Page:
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Visit of Domaine de la Vieille Julienne – Jean-Paul Daumen talks about winemaking- Visit of the cellar-2017/9/25

Visit of Domaine de la Vieille Julienne - Jean-Paul Daumen talks about winemaking- Visit of the cellar-1 Visit of Domaine de la Vieille Julienne 3 Visit of Domaine de la Vieille Julienne 4

We have a heating system under our tanks to maintain the concrete at the right temperature in order to lower it down as slow as possible at the time of fermentation.
At the beginning of the vinification process we start to air-condition the cellar very freshly to lower down the temperature, during the whole summer we keep it at 18,19°C.
Before to start harvesting we have them dropped at 15°C during one month, concrete temperature dropped at 15°C therefore we start vinications with very cold tanks .
One of the danger faced during the harvest is to have very high temperatures. 2016 was ok but some years we bring back grapes in the cellar with temperatures as 28, 29°C so it is a good thing to put grapes in a colder environment.
Our goal is to not directly intervene on the grapes neither at cold nor hot temperatures. We only intervene on the environment. At the end of the fermentation process we keep a temperature slightly warm to let the temperatures decrease much more slowly. And at first that’s exactly why we keep a cold atmosphere, in order that temperatures rise more reasonably. That’s my way to work rather then doing any intervention directly on the grapes.

The casks

We have only 10 barrels the rest are only casks. Barrels are allowing you to play with volume, we use more as a container rather than a maturing tool. It’s really to mature the volums . It’s more for press wine. We have only traditionnal oak barrels , the smaller are 20 hectoliter and the bigger are 57 hectoliter, the wood is around 50 years old. The indication ex15 means that this wine was aged in the tank number 15. A very important thing is that we work until bottling seprately on each vinification tank. I always have in mind which grapes were in the tank it helps me keeping track until the bottle . Cleaning the large casks is a very peculiar experience, you have to enter entirely inside, but you don’t smell alcohol as you can do in a vinification tank. The shape of the cask , the air circulation inside is such that you feel quite confortable, even for someone as me you is not a big fan of confine, small spaces. The atmosphere inside is very soft, enveloping. It’s cleaned with a brush every year. We spray first hot water and let the vapor dilate a bit the wood pores.
Les Trois Sources:
It is a cuvée blending. There are two parts, one is more early . It’s two casks blended during the bottling. 2016 bottling was end of february 2017. After the bottling we wait 4 months before to put them on the market.
For each vintage we keep 300/400 bottles. 2013 and 2014 were two difficult years and it was not easy to keep that number.

What’s important ?
To have a good fruit, a good grape, balance, containing the right quantity of sugar, acidity, natural yeast. It’s one of the rare transformed product which stay stable. The work is first in the vineyard.

Which type of glass would you recommend for your wines ?
Glasses of Saint Gobin. (the same craftman who made the Louvres pyramid).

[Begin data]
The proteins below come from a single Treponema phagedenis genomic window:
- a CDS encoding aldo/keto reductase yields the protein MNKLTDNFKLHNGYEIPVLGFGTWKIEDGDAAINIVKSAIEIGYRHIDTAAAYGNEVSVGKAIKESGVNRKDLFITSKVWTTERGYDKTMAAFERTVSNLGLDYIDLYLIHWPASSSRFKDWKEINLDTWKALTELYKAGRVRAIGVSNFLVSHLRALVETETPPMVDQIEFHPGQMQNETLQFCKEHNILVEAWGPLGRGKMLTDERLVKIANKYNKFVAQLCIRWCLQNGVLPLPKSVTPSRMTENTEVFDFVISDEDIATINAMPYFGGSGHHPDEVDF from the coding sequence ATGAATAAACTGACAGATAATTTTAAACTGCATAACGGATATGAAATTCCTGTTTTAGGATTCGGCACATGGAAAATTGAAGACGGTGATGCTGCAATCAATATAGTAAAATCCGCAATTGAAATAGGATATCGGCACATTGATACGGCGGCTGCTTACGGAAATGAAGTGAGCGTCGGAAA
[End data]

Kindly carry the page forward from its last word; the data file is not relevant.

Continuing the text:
For tasting we use Riddle glasses.

We have a board to keep updates visually, precisely and quickly of harvest and vinification periods. There is a balance. We need exactitude, we need to quickly decide that it’s this moment and not an other. And at the same time comes into play more senses, creativity, artistique side, experience, some poetry.
Overall you need technique. Some winemakers are real artist they make really aerial wines. I personnaly prefers tellurian wines, rooted. It’s a balance though to find between the two. We are in a perpetual research of balance.

Sulfites:

The first contact of the wine with So2 will be in the casks. Between two vintages we wash them, dry them, wicked them. If you don’t wick a cask a bacterial degradation will follow and you will find a volatile acidity damaging the cask to the point that it’ll become unusable. The wines will become proper vinegar. It’s a must do.
I personnaly think that So2 must be used if you want to transport the wines. I agree with the questioning , for example the work of my friend Marcel Lapierre, a pioneer in natural wine philosophy, it’s something important.
But rather than thinking not to put So2 at all the question is more which levels we are ready to accept. I believe that until 40mg/l of total So2 amount there is no effect for the human body, we don’t feel it. The maximum i will use is 2mg during the vinification process. In biodynamic the maximum is 70mg/l and in conventional 100mg/l.
It’s all about finding techniques to use it the less possible. The So2 you use in the casks at the beginning makes more stable the So2 used later. And you will need to add less. The ideal is to have the best ratio between total So2 and free So2. I reach the ratio of 1 for 2, so if we have 20mg/l free So2 we have 40mg/l total So2. It’s a good ratio. My objective is to make a stable wine.
So2 is a preservative so it’s not ideal for health to use it in big amount. Especially knowing that the ones geenrally used in wines comes from the petrochemistry. We use generally the So2 from quarries but nowadays we are forced to use petrochemical sulfites, natural ones being considered not edible. It’s a nonsense.

It’s a good thing to question the use of So2 but no So2 wines are, in my opinion, more something tending to militantism than a winemaker idea.